Screaming for Ice Cream

Now you want me
to care that you love me,
gobble your sentiment like ice cream
from your dusty, cracked bowl.

Last time, you devoured
the entire carton, while I watched.
I placed a mouthful into the crevice
where your indifferent tongue had been
a few minutes beforehand,
scooped the sweetness
with one of your spoons,
licked until it melted away.

You told me yesterday,
“I will eat almost anything”
and you weren’t kidding.
You can’t afford to discriminate.
The ice cream truck only comes
to your neighborhood occasionally.
Mine is parked permanently
in the gravel in front of my house.
I no longer make deliveries.

Six months of starvation.
Six months of waking up with
your face like a poster above my bed.
Six months haunting my phone and inbox
like a stalker in a familiar neighborhood.
Six months of your voice in
my brain, telegraphing your whims,
yet you stubbornly remained silent.
You told me you never stopped
talking to me inside your head.
You never quit wanting that ice cream.

Now, your real voice insists
you’re just like Miles Davis.
He could stand in his socks
at his kitchen telephone
and tell a woman he loved her
from two thousand miles away,
then return to his bed, where
two other women were waiting.
Some men never know when
to put that carton away, but honey
you ain’t no Miles Davis.
Better settle for discount dessert,
the cheap hometown variety.
It’s on sale at your supermarket,
two for the price of one, open
all weekend until midnight.
Hurry and grab it before it’s gone.

Walk Like a Jain

The Jains are so holy
they won’t even kill bugs.
Instead, they sweep the ground
with leaves to clear insects
from their path, before wandering
across the pavement on the
softest of feet. I walk heavily
with my large shoes, forget that
anything lies underneath.
Top-heavy with ego, I
smash tiny beings endlessly
without caring enough
to alter my behavior.

Is it any wonder the world is filled
With strife? If I were a Jain,
I’d lie awake in anguish
if I accidentally crushed a beetle
while crossing the street. Instead,
I devour shrimp and eggs, but
abstain from anything farmed
in a factory. Every day, dozens of
living things die underfoot
as I rush to my car with
my reusable canvas bag.

It is permissible to murder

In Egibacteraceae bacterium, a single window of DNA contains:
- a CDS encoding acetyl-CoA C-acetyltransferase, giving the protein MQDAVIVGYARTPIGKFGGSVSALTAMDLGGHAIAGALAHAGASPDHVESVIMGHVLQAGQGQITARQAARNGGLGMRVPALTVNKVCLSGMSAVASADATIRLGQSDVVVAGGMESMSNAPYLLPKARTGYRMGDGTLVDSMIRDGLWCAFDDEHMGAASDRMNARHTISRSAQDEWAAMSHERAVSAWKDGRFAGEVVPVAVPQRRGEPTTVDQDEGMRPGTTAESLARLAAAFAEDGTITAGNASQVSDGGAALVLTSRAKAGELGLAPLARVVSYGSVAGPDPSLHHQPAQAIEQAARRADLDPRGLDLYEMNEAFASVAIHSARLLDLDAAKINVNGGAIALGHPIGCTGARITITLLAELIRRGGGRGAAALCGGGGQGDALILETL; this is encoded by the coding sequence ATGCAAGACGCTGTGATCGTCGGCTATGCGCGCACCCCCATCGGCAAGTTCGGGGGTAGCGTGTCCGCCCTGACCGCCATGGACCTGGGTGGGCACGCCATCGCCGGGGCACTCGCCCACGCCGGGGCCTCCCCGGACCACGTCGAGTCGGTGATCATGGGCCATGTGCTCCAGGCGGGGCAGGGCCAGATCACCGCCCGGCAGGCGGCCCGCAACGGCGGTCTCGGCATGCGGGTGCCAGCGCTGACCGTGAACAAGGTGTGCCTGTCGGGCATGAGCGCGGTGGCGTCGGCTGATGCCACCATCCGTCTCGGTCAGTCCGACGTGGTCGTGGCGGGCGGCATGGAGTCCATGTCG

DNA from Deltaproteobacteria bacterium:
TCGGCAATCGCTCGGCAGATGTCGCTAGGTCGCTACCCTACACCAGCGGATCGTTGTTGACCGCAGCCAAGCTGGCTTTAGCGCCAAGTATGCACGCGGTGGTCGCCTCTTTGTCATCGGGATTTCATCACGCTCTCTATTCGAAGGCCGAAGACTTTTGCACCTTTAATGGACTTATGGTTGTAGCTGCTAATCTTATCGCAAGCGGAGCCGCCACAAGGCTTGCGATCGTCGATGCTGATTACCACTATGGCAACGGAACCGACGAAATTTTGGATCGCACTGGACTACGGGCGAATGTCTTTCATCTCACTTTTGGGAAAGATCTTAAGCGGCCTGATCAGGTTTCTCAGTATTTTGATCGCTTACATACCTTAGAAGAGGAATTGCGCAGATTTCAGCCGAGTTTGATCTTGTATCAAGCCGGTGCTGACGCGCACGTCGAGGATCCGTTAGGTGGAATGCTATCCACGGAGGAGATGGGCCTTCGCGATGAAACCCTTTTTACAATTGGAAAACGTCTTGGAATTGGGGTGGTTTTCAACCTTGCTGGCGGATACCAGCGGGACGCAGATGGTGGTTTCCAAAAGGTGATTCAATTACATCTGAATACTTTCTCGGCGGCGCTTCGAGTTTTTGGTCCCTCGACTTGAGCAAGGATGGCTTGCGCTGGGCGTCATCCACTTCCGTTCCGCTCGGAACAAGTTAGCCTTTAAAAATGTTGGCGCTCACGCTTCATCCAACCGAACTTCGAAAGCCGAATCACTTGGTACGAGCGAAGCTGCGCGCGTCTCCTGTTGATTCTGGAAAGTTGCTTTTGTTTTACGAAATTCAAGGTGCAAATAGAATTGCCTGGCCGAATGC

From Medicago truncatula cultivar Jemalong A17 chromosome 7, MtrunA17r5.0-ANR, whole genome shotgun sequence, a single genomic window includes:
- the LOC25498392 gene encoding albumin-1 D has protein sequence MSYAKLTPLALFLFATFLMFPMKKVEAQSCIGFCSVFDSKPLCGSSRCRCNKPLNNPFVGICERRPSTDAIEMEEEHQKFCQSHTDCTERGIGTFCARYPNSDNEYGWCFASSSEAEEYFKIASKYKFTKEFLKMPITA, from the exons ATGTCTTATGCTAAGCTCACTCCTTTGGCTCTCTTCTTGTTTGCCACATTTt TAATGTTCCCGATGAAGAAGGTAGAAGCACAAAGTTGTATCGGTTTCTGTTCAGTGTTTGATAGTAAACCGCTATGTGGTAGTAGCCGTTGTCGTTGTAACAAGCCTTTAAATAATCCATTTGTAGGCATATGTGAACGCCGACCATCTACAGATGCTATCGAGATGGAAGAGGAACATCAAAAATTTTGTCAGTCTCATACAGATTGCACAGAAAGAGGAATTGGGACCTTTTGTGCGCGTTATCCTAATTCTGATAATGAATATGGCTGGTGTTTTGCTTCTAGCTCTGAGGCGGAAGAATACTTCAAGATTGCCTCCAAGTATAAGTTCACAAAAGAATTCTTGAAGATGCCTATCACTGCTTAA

some things, but not others.
We just need to remember
which is which. The Jains know
death is the same to an insect
or a human. My survival depends
on the unwilling sacrifice
of other life forms. Each morning
I try to lower my soles
like a Jain but forget by lunchtime.
One day, a larger foot
will meet the top of my head
it will be my turn to be the insect.

Neptune Opposite Moon

My words are supposed
   to take on a higher meaning
                  but they don’t seem any more

                               elevated than usual, which
         means not at all. The cosmos
                           intended for me to have the liberty
           of self-reflection now,

         assumed I would prepare for it
                like an adult. I no longer have youth
                     as an excuse. This is obvious.

It isn’t colorful to fuck up
              repeatedly in your 50s. Someone

      else is not responsible. I
                        have eyes, and a pair of hands,
       the ability to open and

              close them at will. It is my job
     to know when. I splinter instead,
                    lapse into the second person,
          assume my problems are yours.

It won’t get easier as I
             move forward, clutching when

I need to let go the most,
                     releasing when I should hold.

My words are barely enough
              to keep me afloat. I trusted
                              others’ instead, over and over,

until finally the boat was empty
                                   and bottomless, like me,

          its small oars mired in seaweed.